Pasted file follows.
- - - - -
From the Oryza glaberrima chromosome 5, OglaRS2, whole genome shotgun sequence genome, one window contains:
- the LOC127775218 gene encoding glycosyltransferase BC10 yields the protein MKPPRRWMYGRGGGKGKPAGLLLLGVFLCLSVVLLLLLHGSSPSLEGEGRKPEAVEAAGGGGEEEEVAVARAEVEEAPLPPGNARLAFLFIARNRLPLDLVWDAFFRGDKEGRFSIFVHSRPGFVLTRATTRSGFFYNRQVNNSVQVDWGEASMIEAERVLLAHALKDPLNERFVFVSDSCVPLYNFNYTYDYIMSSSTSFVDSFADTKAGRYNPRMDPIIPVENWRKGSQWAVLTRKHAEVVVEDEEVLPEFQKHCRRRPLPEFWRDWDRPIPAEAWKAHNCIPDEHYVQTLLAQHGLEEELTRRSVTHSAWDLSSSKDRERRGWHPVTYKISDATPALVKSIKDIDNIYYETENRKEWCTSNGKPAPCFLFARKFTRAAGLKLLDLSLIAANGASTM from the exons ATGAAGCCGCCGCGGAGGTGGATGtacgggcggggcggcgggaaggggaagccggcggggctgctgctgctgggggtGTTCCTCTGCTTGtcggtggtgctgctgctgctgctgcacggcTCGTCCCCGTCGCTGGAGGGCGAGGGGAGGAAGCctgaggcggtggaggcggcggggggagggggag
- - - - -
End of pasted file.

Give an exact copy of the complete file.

From the Oryza glaberrima chromosome 5, OglaRS2, whole genome shotgun sequence genome, one window contains:
- the LOC127775218 gene encoding glycosyltransferase BC10 yields the protein MKPPRRWMYGRGGGKGKPAGLLLLGVFLCLSVVLLLLLHGSSPSLEGEGRKPEAVEAAGGGGEEEEVAVARAEVEEAPLPPGNARLAFLFIARNRLPLDLVWDAFFRGDKEGRFSIFVHSRPGFVLTRATTRSGFFYNRQVNNSVQVDWGEASMIEAERVLLAHALKDPLNERFVFVSDSCVPLYNFNYTYDYIMSSSTSFVDSFADTKAGRYNPRMDPIIPVENWRKGSQWAVLTRKHAEVVVEDEEVLPEFQKHCRRRPLPEFWRDWDRPIPAEAWKAHNCIPDEHYVQTLLAQHGLEEELTRRSVTHSAWDLSSSKDRERRGWHPVTYKISDATPALVKSIKDIDNIYYETENRKEWCTSNGKPAPCFLFARKFTRAAGLKLLDLSLIAANGASTM from the exons ATGAAGCCGCCGCGGAGGTGGATGtacgggcggggcggcgggaaggggaagccggcggggctgctgctgctgggggtGTTCCTCTGCTTGtcggtggtgctgctgctgctgctgcacggcTCGTCCCCGTCGCTGGAGGGCGAGGGGAGGAAGCctgaggcggtggaggcggcggggggagggggag